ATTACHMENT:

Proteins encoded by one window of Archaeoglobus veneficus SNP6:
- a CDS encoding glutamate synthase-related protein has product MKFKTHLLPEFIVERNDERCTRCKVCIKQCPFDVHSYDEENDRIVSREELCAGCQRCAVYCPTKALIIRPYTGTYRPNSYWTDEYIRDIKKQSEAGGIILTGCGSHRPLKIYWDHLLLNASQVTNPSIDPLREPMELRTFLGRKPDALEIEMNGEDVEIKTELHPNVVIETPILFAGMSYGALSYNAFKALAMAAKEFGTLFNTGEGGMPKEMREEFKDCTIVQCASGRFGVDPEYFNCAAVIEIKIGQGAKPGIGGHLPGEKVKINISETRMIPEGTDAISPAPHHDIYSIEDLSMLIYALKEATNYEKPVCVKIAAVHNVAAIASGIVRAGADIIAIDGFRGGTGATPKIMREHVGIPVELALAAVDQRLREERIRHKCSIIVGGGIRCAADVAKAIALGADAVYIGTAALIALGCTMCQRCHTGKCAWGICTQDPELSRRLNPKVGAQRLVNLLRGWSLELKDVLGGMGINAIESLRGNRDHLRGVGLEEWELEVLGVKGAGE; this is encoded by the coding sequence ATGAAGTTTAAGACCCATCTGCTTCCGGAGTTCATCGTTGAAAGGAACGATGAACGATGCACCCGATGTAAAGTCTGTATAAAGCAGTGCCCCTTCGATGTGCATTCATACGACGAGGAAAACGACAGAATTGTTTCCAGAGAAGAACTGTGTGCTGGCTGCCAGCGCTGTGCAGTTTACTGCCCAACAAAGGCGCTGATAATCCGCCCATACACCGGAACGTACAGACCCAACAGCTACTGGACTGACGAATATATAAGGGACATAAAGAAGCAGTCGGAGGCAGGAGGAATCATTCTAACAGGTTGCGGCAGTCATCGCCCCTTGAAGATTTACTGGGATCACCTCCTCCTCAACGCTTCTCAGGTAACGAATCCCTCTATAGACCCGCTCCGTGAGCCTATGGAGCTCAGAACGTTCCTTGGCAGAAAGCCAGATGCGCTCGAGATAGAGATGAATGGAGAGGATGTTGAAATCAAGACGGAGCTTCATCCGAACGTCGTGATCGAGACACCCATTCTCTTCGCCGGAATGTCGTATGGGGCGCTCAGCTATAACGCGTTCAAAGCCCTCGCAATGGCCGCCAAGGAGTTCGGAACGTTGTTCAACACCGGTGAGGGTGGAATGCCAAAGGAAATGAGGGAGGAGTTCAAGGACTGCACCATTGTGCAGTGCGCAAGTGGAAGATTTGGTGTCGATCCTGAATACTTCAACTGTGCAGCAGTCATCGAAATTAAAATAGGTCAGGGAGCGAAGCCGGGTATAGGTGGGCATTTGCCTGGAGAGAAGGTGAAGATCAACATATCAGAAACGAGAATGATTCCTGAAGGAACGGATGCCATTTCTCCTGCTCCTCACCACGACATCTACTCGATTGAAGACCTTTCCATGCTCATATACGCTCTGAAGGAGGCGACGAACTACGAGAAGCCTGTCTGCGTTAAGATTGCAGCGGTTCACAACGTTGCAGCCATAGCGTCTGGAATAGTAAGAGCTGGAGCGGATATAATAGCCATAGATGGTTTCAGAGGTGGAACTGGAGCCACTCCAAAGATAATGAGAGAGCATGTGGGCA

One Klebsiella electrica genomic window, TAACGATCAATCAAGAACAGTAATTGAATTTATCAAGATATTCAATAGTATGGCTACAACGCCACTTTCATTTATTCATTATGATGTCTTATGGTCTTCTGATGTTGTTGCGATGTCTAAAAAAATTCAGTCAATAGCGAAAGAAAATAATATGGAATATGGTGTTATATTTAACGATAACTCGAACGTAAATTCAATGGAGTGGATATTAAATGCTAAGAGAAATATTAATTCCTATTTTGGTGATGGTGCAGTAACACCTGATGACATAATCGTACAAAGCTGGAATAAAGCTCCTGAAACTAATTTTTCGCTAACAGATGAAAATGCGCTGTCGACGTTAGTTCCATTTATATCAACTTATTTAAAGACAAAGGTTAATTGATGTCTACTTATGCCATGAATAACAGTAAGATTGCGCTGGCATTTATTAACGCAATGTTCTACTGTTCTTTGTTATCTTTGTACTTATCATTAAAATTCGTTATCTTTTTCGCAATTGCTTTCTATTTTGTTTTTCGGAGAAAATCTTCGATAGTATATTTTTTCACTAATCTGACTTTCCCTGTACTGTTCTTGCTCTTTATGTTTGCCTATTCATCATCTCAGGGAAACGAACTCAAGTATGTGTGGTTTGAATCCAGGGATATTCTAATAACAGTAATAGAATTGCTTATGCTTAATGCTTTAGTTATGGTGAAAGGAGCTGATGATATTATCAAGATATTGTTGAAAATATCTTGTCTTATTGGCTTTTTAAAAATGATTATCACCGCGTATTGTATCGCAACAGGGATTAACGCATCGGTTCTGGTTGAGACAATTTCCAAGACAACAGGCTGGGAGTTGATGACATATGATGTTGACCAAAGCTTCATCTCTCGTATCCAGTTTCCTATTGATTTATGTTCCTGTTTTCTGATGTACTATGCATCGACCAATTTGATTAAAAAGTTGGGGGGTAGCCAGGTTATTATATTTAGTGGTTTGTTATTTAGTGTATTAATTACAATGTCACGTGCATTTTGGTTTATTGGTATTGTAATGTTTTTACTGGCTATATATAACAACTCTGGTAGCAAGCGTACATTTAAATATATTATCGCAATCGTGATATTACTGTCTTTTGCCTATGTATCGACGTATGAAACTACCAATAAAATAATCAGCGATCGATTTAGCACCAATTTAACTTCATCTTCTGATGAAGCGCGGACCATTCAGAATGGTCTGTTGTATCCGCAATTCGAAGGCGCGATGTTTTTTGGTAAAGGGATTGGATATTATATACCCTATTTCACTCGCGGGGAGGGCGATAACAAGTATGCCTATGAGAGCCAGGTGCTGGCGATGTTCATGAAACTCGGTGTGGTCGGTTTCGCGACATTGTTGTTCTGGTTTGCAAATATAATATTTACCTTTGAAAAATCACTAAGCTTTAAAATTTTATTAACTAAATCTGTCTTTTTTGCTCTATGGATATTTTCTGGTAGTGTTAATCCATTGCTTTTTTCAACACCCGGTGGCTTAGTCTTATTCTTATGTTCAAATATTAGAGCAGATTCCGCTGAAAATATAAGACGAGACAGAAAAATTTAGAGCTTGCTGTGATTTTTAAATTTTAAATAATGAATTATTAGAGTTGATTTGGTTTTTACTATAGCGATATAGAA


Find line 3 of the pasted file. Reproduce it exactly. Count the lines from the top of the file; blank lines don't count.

One Klebsiella electrica genomic window, TAACGATCAATCAAGAACAGTAATTGAATTTATCAAGATATTCAATAGTATGGCTACAACGCCACTTTCATTTATTCATTATGATGTCTTATGGTCTTCTGATGTTGTTGCGATGTCTAAAAAAATTCAGTCAATAGCGAAAGAAAATAATATGGAATATGGTGTTATATTTAACGATAACTCGAACGTAAATTCAATGGAGTGGATATTAAATGCTAAGAGAAATATTAATTCCTATTTTGGTGATGGTGCAGTAACACCTGATGACATAATCGTACAAAGCTGGAATAAAGCTCCTGAAACTAATTTTTCGCTAACAGATGAAAATGCGCTGTCGACGTTAGTTCCATTTATATCAACTTATTTAAAGACAAAGGTTAATTGATGTCTACTTATGCCATGAATAACAGTAAGATTGCGCTGGCATTTATTAACGCAATGTTCTACTGTTCTTTGTTATCTTTGTACTTATCATTAAAATTCGTTATCTTTTTCGCAATTGCTTTCTATTTTGTTTTTCGGAGAAAATCTTCGATAGTATATTTTTTCACTAATCTGACTTTCCCTGTACTGTTCTTGCTCTTTATGTTTGCCTATTCATCATCTCAGGGAAACGAACTCAAGTATGTGTGGTTTGAATCCAGGGATATTCTAATAACAGTAATAGAATTGCTTATGCTTAATGCTTTAGTTATGGTGAAAGGAGCTGATGATATTATCAAGATATTGTTGAAAATATCTTGTCTTATTGGCTTTTTAAAAATGATTATCACCGCGTATTGTATCGCAACAGGGATTAACGCATCGGTTCTGGTTGAGACAATTTCCAAGACAACAGGCTGGGAGTTGATGACATATGATGTTGACCAAAGCTTCATCTCTCGTATCCAGTTTCCTATTGATTTATGTTCCTGTTTTCTGATGTACTATGCATCGACCAATTTGATTAAAAAGTTGGGGGGTAGCCAGGTTATTATATTTAGTGGTTTGTTATTTAGTGTATTAATTACAATGTCACGTGCATTTTGGTTTATTGGTATTGTAATGTTTTTACTGGCTATATATAACAACTCTGGTAGCAAGCGTACATTTAAATATATTATCGCAATCGTGATATTACTGTCTTTTGCCTATGTATCGACGTATGAAACTACCAATAAAATAATCAGCGATCGATTTAGCACCAATTTAACTTCATCTTCTGATGAAGCGCGGACCATTCAGAATGGTCTGTTGTATCCGCAATTCGAAGGCGCGATGTTTTTTGGTAAAGGGATTGGATATTATATACCCTATTTCACTCGCGGGGAGGGCGATAACAAGTATGCCTATGAGAGCCAGGTGCTGGCGATGTTCATGAAACTCGGTGTGGTCGGTTTCGCGACATTGTTGTTCTGGTTTGCAAATATAATATTTACCTTTGAAAAATCACTAAGCTTTAAAATTTTATTAACTAAATCTGTCTTTTTTGCTCTATGGATATTTTCTGGTAGTGTTAATCCATTGCTTTTTTCAACACCCGGTGGCTTAGTCTTATTCTTATGTTCAAATATTAGAGCAGATTCCGCTGAAAATATAAGACGAGACAGAAAAATTTAGAGCTTGCTGTGATTTTTAAATTTTAAATAATGAATTATTAGAGTTGATTTGGTTTTTACTATAGCGATATAGAA